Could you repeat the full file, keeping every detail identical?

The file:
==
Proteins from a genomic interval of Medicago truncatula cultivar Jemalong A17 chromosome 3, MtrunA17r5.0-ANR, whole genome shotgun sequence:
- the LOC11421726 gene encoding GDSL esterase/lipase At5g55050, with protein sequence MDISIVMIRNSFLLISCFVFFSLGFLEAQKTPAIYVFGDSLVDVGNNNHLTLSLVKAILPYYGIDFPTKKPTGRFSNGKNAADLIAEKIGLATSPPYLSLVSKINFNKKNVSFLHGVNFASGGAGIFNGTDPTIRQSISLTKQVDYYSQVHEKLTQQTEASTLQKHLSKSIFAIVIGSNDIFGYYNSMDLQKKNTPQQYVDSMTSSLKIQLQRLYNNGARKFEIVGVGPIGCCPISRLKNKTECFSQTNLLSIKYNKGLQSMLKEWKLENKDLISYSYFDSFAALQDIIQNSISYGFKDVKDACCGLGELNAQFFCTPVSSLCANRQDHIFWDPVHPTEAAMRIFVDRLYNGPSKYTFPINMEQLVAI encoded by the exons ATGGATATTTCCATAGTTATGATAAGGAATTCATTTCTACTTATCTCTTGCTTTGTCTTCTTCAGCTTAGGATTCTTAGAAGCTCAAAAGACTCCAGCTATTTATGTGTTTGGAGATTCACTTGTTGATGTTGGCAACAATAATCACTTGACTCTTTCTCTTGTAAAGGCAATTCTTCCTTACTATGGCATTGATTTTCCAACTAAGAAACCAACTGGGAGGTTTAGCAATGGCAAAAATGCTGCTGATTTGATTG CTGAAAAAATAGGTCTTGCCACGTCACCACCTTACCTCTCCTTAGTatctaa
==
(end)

Proteins from a genomic interval of Medicago truncatula cultivar Jemalong A17 chromosome 3, MtrunA17r5.0-ANR, whole genome shotgun sequence:
- the LOC11421726 gene encoding GDSL esterase/lipase At5g55050, with protein sequence MDISIVMIRNSFLLISCFVFFSLGFLEAQKTPAIYVFGDSLVDVGNNNHLTLSLVKAILPYYGIDFPTKKPTGRFSNGKNAADLIAEKIGLATSPPYLSLVSKINFNKKNVSFLHGVNFASGGAGIFNGTDPTIRQSISLTKQVDYYSQVHEKLTQQTEASTLQKHLSKSIFAIVIGSNDIFGYYNSMDLQKKNTPQQYVDSMTSSLKIQLQRLYNNGARKFEIVGVGPIGCCPISRLKNKTECFSQTNLLSIKYNKGLQSMLKEWKLENKDLISYSYFDSFAALQDIIQNSISYGFKDVKDACCGLGELNAQFFCTPVSSLCANRQDHIFWDPVHPTEAAMRIFVDRLYNGPSKYTFPINMEQLVAI encoded by the exons ATGGATATTTCCATAGTTATGATAAGGAATTCATTTCTACTTATCTCTTGCTTTGTCTTCTTCAGCTTAGGATTCTTAGAAGCTCAAAAGACTCCAGCTATTTATGTGTTTGGAGATTCACTTGTTGATGTTGGCAACAATAATCACTTGACTCTTTCTCTTGTAAAGGCAATTCTTCCTTACTATGGCATTGATTTTCCAACTAAGAAACCAACTGGGAGGTTTAGCAATGGCAAAAATGCTGCTGATTTGATTG CTGAAAAAATAGGTCTTGCCACGTCACCACCTTACCTCTCCTTAGTatctaa